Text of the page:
Friday, September 14, 2012

Quilting Bee!

Right now, I'm working on a custom quilt order for a little guy from a pretty cool family. I thought I'd share some quilting tips and the progress as it goes along. I have a ton of open orders with my Etsy shop, so I obviously have to keep working on them and doing the quilt a little each day. Right now, I'm working on 2 quilt blocks per day. It will have a total of 20 blocks, so the quilt front should be complete in 10 days. 

Annnnnyway, have you ever made a quilt? You should! They are great and relatively simple, and you have a really special keepsake around forever. 

So, let's talk about this quilt. It is made of primary colors, and I'm constructing a 20 blocks framed in solid colors. If you want to make a quilt, you have to do math. Sorry, English majors. That's just the way it is... but I'll tell you a secret... GRAPH PAPER!  


I knew this quilt needed to measure 48 x 60 inches. So, I printed out a sheet of graph paper from the web and literally counted the blocks. I also made marks at 12 inch increments. This naturally divided the quilt into 20 blocks. I then decided that I would use black 1 inch binding around the edge. I colored 1 inch around the edge black. Next, I chose to make the solid color frames on each of the blocks 2 inches wide. Because the blocks that are on the outer edges of the quilt will have the black binding on top of them, the frames appear smaller on the outside edges. I started to color the frames. I knew I didn't want black frames touching the outside edge, so I strategically placed them. Otherwise, I chose the color pattern "somewhat" randomly.

Now, I can clearly see the white inside of my block frames. I divided it into fourths. This made 4 inch squares. I decided not to preselect every fabric for the inside squares, though. So, that's how I came up with the basic quilt plan.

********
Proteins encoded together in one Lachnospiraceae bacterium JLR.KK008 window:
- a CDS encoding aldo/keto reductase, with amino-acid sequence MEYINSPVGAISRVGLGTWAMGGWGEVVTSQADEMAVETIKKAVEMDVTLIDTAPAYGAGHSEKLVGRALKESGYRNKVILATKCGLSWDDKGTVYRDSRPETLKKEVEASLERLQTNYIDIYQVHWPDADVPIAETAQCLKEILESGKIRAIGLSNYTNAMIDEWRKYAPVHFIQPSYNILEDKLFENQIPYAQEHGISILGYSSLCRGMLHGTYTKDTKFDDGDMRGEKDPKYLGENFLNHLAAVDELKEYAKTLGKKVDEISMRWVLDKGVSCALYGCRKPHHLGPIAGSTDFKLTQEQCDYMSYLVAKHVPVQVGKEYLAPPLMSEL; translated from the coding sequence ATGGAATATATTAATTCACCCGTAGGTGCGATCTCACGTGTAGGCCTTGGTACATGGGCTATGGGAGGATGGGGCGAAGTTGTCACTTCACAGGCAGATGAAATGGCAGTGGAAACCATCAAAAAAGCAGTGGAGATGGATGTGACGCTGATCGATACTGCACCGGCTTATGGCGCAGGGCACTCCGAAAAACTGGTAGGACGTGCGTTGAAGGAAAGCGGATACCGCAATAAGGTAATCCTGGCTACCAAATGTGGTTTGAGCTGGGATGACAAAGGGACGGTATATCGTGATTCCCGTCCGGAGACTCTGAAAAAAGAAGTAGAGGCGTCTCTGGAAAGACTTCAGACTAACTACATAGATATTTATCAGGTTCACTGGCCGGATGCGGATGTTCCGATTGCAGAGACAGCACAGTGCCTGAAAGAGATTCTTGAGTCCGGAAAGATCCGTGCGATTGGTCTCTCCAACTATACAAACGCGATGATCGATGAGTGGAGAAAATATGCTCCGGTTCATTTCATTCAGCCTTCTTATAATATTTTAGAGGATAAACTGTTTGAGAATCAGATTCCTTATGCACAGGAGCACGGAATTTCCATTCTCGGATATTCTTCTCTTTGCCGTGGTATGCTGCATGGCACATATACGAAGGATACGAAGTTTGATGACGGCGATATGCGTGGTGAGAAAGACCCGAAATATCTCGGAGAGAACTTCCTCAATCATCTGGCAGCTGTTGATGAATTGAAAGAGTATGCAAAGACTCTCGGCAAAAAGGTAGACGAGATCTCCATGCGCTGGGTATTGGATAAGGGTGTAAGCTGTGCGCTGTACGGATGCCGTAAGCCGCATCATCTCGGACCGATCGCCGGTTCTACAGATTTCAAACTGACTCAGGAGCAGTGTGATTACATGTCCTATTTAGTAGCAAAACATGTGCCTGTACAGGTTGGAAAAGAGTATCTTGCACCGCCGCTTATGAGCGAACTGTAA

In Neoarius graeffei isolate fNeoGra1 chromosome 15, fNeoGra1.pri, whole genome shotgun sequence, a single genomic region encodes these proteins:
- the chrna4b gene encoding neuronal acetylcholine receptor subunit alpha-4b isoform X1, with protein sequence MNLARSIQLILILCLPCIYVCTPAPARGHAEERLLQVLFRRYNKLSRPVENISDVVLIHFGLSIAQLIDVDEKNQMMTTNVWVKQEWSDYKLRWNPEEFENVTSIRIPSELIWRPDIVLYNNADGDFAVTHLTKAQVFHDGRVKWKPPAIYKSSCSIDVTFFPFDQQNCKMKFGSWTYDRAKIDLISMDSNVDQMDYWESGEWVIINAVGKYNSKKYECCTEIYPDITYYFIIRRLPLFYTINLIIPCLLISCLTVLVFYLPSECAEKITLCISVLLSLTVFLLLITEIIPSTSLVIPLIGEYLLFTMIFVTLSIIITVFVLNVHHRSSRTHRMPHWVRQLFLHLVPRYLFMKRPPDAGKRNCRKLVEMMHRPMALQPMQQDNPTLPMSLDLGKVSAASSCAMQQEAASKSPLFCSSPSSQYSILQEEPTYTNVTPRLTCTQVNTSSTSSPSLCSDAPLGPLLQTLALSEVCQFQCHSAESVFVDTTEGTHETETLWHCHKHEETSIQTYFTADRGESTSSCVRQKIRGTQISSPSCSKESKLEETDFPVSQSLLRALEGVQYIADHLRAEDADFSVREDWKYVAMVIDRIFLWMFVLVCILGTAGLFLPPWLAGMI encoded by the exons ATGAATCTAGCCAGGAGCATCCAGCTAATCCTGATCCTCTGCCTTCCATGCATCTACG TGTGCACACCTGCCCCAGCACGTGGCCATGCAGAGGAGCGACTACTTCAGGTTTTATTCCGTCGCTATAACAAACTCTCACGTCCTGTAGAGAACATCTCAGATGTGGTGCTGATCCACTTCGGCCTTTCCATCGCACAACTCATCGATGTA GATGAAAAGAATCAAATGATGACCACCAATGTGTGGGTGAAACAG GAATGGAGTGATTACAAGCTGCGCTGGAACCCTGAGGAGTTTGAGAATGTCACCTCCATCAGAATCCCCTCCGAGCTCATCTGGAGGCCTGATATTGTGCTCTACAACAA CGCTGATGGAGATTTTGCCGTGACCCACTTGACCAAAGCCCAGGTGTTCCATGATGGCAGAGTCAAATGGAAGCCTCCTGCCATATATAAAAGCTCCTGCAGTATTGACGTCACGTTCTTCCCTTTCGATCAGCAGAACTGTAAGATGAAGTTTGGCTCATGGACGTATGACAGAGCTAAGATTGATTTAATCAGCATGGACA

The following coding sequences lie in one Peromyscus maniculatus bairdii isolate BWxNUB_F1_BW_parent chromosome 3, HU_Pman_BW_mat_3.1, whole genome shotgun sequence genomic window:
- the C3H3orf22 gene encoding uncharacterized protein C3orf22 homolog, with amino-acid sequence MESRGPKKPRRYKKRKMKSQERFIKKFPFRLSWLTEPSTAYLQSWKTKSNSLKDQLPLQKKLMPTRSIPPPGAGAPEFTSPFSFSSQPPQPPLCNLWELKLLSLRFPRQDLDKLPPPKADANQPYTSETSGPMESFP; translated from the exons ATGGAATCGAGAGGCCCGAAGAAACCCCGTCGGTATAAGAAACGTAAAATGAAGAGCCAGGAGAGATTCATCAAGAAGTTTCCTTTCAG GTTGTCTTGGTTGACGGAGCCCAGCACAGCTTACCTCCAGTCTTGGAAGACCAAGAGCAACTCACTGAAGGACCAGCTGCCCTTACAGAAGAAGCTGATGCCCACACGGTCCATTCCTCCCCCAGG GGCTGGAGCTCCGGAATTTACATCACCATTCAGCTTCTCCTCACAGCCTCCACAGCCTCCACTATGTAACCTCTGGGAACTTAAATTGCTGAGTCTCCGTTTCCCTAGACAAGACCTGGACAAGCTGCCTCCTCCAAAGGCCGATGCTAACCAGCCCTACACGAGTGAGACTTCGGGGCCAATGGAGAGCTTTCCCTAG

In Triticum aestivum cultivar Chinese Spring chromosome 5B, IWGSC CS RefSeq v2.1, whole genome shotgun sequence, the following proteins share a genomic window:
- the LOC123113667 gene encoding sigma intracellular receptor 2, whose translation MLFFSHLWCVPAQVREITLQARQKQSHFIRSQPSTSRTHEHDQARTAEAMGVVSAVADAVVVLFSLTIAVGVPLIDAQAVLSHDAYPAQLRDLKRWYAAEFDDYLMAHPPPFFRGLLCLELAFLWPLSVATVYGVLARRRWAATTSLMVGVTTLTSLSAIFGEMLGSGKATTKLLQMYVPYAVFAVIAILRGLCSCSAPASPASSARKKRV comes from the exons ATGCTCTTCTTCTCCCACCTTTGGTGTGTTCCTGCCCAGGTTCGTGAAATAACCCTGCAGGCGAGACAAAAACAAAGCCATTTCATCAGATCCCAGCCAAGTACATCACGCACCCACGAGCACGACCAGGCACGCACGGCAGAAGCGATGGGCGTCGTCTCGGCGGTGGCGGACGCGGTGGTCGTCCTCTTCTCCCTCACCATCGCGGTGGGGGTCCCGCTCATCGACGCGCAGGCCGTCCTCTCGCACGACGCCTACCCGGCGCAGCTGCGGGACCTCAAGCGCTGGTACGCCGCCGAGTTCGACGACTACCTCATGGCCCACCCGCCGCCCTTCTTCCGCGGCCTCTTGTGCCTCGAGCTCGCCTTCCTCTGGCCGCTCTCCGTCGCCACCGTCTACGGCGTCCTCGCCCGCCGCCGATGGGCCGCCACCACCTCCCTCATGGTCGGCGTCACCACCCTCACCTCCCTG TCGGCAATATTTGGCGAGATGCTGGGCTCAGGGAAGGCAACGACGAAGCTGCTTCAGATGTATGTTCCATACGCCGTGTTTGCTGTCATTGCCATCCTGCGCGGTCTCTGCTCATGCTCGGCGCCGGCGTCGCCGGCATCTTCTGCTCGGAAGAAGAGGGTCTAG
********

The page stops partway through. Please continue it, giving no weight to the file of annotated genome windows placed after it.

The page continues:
I purchased this fun fabric selection from Joann's, 21 fat quarters, and it will be enough to construct the front and back of the quilt. I also purchased 2 packages of black quilt binding, which are 3 yards each. The perimeter of my quilt is 6 yards (which I figured out by doing a lot of math in my head), so it should be just right. 



Next up - CUTTING. Okay, so I refined my picture a little more and added some more information. When you cut pieces for a quilt, you have to remember to add 1/4 inch to each edge, in order to be able to sew the pieces together and have them come out the size you want them to be. This took my quilt squares from being 4 x 4 inches to becoming 4.5 x 4.5 inches. Make sense? I then decided to do two strips on the sides of each block, which should measure 8.5 x 2.5 inches, and two long strips at the top and bottom of each block, measuring 12.5 x 2.5 inches. You with me? I started writing down the number of each that I needed to cut in each color.


I like to make templates to use for cutting. I find it makes the process MUCH quicker. I used some cardstock and cut out each of the sizes I'd need to use. I stacked up my fabrics and used a rotary cutter to cut through about 6 layers at a time. I think the whole process took me about an hour. No biggie!


Once all my fabrics were cut, it was time to start sewing! I referred to my graph paper guide, and figured out the four color blocks that would make up the top row. I first just laid out the blocks.


Next, I selected the squares that I wanted to use inside each block. 


Selecting two of the 4.5 inch squares at a time, I placed them right sides together. As you can see, I stacked them so that I could easily see my next set of 2. 


To the sewing machine! This is one of the VERY BEST QUILTING TIPS I'VE EVER LEARNED!!! PAY ATTENTION!!! Sew a straight line down the edges of your quilt squares, but don't stop! Grab your next set of squares and keep going! There will be a short line of thread connecting all the squares at the end. 


See? I have this long line of sewn-together quilt squares. This makes the entire process MUCH faster than stopping and starting every time you sew two blocks together. 


Simply snip the connecting threads and open up the pieces. Now, lay the 2 sewn-together squares right sides together with their companion pieces. Repeat the process. 


Now you have a string of blocks! Snip 'em apart!


Using the same technique, sew on the sides of your quilt blocks.


Repeat the process one more time to sew on the top and bottom. One quilt square, COMPLETE!


Finally, I referred back to my original plan and sewed together the entire row. No problemo!



Press all your seams open with a hot iron, and get to work on your next row. The quilt top will be complete in no time!

3 comments:

  1. The math of making a quilt is what makes me nervous!!!! I should get my engineer husband to figure it out for me!

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  2. hahah! :) Use the graph paper. It makes it SOOOO much easier.

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